My second visit to the London green belt was to Dagenham, in east London. This is not such a salubrious area as Hadley Wood, the site of my first visit, but there is a substantial area of green belt very close to an underground station (Dagenham East on the District Line), in the same way that the green belt at Hadley Wood is very close to a rail station. Travel time from Dagenham East to Liverpool Street is 32 minutes according to the TFL website.
There are attractive park areas in the vicinity of Dagenham East tube station, in particular Eastbrookend Country Park and the Chase Nature Reserve (see the road sign pictured below). More importantly, however, there is a large area of green belt (separate from the parks) within close walking distance of the underground station. At the time of my visit, this area of green belt appeared to be completely unused. Also, as in the case of Hadley Wood, I found it difficult if not impossible to access the green belt land – instead of it being screened off by shrubbery as at Hadley Wood, there is a spiked fence that would make any visits to this part of the green belt uncomfortable to say the least. I assume that this fence surrounds the whole greenbelt area, but I did not walk the entire circumference. In any case, I could see no-one in the area during my visit.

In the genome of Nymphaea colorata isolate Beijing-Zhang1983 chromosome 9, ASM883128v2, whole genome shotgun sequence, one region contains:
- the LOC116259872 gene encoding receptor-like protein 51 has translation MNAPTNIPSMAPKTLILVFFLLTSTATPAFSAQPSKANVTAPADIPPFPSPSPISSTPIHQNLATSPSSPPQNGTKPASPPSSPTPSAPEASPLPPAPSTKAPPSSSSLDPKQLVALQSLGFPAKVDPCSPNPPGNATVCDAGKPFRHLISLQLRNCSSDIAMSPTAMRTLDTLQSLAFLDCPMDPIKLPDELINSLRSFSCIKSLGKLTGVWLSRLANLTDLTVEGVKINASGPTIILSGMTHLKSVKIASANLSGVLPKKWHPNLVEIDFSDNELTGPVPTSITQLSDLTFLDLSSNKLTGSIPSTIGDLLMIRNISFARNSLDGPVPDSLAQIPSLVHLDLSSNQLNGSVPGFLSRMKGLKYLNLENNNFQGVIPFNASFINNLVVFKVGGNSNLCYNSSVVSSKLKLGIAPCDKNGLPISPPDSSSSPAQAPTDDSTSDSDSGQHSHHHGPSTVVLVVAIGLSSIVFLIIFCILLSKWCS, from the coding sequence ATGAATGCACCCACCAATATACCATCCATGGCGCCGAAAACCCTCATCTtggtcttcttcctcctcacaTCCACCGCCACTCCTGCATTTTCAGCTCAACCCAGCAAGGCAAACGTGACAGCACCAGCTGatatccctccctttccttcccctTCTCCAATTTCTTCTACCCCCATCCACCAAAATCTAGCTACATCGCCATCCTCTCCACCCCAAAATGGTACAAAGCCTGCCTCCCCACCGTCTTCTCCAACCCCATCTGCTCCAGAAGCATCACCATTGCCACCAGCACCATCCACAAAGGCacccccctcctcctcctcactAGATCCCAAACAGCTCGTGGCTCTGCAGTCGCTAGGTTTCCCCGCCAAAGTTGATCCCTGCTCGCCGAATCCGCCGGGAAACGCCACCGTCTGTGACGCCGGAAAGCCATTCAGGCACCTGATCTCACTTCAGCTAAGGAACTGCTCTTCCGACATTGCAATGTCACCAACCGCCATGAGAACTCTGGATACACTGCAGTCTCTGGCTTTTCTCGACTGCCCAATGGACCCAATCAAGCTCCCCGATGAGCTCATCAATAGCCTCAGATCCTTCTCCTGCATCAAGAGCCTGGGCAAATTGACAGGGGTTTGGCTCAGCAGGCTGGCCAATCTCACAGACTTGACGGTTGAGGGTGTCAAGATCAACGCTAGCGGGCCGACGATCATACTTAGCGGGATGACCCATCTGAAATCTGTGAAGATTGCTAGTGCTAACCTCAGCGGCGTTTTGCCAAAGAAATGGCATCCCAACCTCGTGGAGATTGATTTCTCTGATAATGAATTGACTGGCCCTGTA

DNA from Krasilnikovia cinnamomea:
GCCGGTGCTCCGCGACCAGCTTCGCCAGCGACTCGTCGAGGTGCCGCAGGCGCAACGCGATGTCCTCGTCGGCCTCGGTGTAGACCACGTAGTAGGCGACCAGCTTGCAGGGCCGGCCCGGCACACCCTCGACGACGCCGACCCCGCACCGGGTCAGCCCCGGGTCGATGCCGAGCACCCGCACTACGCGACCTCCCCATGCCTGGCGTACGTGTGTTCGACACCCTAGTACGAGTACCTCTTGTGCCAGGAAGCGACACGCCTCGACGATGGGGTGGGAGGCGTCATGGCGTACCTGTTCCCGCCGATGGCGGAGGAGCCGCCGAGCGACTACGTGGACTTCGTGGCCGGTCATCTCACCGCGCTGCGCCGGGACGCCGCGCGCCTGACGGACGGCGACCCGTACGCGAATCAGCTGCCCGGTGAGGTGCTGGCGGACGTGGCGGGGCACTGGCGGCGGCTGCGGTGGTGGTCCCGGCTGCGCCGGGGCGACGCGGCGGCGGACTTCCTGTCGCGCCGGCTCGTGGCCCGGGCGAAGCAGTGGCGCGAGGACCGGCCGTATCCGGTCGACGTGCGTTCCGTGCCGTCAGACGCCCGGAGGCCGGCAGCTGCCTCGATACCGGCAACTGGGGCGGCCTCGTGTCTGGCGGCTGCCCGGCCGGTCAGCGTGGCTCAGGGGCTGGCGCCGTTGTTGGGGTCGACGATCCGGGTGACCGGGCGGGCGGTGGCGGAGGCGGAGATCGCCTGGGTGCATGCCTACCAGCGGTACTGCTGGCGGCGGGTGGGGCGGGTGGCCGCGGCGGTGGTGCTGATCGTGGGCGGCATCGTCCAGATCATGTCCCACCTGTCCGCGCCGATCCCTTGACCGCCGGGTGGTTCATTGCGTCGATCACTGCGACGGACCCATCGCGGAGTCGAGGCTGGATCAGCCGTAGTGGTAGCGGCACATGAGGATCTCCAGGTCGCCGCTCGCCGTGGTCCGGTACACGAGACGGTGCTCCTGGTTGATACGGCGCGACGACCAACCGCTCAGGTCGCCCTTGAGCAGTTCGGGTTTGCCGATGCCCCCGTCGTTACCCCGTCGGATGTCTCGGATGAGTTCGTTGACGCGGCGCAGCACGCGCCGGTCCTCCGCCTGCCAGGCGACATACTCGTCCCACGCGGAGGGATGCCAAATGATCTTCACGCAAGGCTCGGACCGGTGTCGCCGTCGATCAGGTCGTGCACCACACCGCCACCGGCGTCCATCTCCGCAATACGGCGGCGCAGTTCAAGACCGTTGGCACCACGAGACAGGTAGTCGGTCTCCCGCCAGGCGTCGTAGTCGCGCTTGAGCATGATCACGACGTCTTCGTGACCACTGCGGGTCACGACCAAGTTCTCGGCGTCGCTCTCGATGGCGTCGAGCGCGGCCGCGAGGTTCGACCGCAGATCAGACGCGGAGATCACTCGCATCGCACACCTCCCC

Interestingly there are no estate agents in the immediate area. However, I found some flats and houses advertised for sale online – the price of a typical two bedroom flat is around £140,000, with three bedroom terraced houses selling for around £230,000 – eminently suitable starter properties for young couples in the London area.
Given the substantial areas of land near Dagenham East tube station which are already given over to parks, plus the fact that the neighbouring green belt land appears to be unused, it is hard to understand why houses could not be built there. There would be room for several thousand terraced and semi-detached houses at the very least, all with their own gardens, and within walking distance of existing public transport. Meanwhile, however, London Mayor Boris Johnson is keen to build houses at Barking Reach, along the Thames to the south, which would require an underground extension to be built at a cost of around £7,000 per house.
On the basis of my visits to Hadley Wood and Dagenham, I am beginning to think that the London green belt should be renamed “the land that London forgot’.
Sign showing the way to local parks (separate from the green belt)
Green belt viewed through spiked fence
Unobstructed view of green belt (32 minutes from Liverpool Street by tube)
Just to show we really have been in east London!
Michael Ingle – firstname.lastname@example.org
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